The former chief executive of Npower, Volker Beckers, has warned that incumbent energy players in the UK market are underestimating the urgency with which they must adapt their business models for a decentralised and democratised energy future.
Firms “do not have five to ten years” to decide what their strategy should be for this transformation, Beckers told Utility Week.
He also advised that for today’s chief executives of large energy companies, their hardest challenge in adapting for the future will be engaging shareholders and investors in a transition plan.
Beckers said chief executives need to understand that their main sources of income in the past, generated through regulated businesses and generation, will not be viable in a decarbonised and decentralised energy system, influenced by disruptive digital technologies.
“Which new business from the democratised and decentralised world will you replace these income streams with?” he asked.
“This is the most difficult bit for a chief executive. You must engage with your shareholders and investors, finding a transition path from the old world to the new world, considering the areas you will be divesting out from the areas you will be investing into eventually.”
Beckers said he sees three main strategies companies can employ to decide their new focus.
First, they can establish “clean sheet” enterprises without “legacy on any part of the value chain”.
Secondly, they can conduct company splits or spin offs such as those recently executed by RWE and Eon.
Or thirdly, they can attempt to turn their legacy business into a new technology company by engaging with or establishing innovation hubs.
Beckers believes the first two approaches are mostly likely to reap rewards. He described the third as being “more of a watching brief” since it is unlikely that incumbent companies will be able to rapidly the establish start-up-like cultures needed to be technology leaders.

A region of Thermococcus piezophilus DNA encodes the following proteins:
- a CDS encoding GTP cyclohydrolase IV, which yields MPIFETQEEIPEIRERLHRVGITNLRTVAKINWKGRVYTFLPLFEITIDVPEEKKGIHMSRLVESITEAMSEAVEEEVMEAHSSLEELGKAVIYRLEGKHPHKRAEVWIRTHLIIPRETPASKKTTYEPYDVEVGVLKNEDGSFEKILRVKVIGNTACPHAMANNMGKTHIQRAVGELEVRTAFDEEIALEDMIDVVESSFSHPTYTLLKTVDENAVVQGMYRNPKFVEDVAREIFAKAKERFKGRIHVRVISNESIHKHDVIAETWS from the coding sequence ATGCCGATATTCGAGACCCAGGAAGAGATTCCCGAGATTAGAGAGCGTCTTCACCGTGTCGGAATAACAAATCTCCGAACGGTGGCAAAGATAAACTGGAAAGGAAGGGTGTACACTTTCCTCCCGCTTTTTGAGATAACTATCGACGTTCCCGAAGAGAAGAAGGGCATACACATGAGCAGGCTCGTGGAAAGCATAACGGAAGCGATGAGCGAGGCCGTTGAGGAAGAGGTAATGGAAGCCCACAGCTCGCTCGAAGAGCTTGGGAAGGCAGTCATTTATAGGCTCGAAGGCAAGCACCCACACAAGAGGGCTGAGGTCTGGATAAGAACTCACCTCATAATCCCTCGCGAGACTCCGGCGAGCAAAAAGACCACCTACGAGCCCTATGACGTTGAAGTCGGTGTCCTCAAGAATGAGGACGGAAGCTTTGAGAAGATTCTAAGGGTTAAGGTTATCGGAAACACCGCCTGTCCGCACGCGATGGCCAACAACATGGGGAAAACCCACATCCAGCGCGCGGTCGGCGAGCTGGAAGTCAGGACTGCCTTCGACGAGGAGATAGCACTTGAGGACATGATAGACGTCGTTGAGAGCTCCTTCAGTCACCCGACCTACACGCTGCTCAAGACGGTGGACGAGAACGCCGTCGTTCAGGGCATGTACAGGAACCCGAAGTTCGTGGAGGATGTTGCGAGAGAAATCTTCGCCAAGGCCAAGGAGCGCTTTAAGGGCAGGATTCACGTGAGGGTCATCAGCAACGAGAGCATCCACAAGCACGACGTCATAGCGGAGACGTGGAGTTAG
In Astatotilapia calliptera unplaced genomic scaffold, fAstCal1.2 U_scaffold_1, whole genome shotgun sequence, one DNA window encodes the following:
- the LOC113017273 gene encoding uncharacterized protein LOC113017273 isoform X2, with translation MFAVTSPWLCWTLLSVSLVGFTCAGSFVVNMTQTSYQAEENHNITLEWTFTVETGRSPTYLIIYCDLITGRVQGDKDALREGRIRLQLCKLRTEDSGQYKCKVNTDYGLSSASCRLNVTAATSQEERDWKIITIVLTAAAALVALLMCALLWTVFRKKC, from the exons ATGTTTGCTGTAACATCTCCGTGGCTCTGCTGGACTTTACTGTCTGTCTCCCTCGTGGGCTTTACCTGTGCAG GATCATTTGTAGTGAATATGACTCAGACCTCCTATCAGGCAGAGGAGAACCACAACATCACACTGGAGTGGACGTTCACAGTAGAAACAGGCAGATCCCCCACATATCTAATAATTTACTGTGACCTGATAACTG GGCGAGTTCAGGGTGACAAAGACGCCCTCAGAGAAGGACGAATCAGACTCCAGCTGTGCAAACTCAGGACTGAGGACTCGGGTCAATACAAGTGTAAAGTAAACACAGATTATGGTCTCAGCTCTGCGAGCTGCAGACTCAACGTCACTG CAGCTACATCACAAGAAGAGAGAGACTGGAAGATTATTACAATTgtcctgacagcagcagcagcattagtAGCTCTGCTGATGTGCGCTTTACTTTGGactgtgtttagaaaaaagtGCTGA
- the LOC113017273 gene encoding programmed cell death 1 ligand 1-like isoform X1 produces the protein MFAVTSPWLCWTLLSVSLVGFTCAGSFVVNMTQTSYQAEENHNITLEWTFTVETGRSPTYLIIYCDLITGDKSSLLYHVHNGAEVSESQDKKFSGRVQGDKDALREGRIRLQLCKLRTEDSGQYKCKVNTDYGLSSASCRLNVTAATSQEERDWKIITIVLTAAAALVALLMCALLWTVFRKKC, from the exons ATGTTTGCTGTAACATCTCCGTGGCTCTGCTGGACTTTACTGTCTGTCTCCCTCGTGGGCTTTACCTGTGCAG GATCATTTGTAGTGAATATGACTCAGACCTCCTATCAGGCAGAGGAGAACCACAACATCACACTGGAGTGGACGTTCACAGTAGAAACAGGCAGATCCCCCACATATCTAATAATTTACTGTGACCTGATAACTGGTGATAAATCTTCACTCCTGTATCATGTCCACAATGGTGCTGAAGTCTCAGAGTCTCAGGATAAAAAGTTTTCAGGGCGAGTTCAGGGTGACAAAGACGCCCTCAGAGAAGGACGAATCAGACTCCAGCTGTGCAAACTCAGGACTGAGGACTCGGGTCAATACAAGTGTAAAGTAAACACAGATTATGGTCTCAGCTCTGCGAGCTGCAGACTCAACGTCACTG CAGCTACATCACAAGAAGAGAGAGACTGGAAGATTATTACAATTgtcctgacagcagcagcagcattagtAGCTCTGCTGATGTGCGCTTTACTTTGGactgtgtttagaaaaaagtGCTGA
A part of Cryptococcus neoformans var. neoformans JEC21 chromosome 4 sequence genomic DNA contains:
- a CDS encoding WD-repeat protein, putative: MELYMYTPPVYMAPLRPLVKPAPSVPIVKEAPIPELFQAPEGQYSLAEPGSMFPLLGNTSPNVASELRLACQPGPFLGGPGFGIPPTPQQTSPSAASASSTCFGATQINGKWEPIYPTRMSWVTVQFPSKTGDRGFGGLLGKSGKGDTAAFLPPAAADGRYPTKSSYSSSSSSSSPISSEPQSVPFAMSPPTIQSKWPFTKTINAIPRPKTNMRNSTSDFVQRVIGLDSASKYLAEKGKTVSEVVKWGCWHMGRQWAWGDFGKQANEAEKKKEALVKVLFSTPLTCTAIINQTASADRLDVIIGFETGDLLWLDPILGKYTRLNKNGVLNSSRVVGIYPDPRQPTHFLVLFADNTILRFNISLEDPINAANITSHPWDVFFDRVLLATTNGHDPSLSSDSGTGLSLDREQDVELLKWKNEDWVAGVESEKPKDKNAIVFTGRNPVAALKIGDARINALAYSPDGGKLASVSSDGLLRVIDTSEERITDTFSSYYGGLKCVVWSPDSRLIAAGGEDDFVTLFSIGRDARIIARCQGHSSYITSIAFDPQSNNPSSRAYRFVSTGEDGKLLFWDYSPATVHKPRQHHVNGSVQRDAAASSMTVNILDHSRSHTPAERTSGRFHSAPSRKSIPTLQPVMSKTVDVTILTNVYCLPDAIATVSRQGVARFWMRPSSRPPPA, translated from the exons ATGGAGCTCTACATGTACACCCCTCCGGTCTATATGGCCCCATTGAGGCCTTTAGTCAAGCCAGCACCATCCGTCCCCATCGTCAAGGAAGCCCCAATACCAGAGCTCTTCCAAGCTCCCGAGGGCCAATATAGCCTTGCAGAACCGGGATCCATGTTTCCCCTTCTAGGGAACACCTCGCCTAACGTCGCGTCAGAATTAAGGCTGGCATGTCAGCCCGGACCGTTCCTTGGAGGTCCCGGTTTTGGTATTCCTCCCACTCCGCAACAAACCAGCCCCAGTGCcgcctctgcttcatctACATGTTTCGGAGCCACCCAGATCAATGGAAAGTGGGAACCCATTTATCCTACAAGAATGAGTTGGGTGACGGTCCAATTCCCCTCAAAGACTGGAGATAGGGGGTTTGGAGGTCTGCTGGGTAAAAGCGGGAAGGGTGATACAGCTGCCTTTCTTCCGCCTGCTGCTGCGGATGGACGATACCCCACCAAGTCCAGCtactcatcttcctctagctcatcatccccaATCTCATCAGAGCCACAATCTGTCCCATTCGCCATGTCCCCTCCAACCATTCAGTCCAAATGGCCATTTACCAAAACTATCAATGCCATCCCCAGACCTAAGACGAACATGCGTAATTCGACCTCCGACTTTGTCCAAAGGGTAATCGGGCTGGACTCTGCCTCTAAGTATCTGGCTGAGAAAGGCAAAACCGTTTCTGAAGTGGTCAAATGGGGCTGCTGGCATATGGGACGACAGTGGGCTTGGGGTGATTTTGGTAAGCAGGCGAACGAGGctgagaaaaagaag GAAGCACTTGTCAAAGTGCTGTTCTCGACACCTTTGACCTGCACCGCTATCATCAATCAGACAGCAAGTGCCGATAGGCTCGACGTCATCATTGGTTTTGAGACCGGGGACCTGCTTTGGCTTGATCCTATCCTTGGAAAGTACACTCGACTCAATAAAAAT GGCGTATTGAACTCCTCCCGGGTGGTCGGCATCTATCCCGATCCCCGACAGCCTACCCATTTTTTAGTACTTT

In Beckers’ opinion “too many” large suppliers in the UK market are following the third strategy. He says many are “dipping a toe in the water…with one or two disruptive technologies, but not really driving change.
“There is a difference between being part of a transformation in the sector, and being a driving force.”
“Clean sheet” enterprises have a greater chance of establishing truly innovative cultures which can handle disruption, said Beckers. He also suggested: “Generally, investors would consider that it is better to invest in a new company that hasn’t got a legacy issue like a coal plant in the fleet or other assets which are not considered to be of as much worth as they used to be”.
Beckers made his comments alongside the launch of a new report from Forum for the Future which assess the impact that radical changes in the UK energy system will have on today’s dominant players.
The report observes the since 2008, European utilities have lost over €100billion in value. While UK utilities have generally not been hit as hard, the report notes that Centrica has seen a 50 per cent drop in its market valuation since 2013.
Attempting to make sense of the changes driving this, Forum for the Future engaged six “wise minds” to comment on the report.
These wise minds are all former industry or policy leaders. They include Volker Beckers as well as Sir Ed Davey, former energy secretary, Charles Hendry, former energy minister, Steve Holliday, former chief executive of National Grid, Ian Marchant, former chief executive of SSE and Joan MacNaughton, former director general of energy at the department for trade and industry.
Beckers told Utility Week the report communicates the “urgency” with which changes in the energy system must be taken on board by incumbent players if they are not to fail.
He said firms “have a great opportunity to be leading, but inevitably that means that some will be lagging”. Such laggards could disappear from the market, he warned.
The Forum for the Future report is titled “Wise minds: The energy transition and large companies”.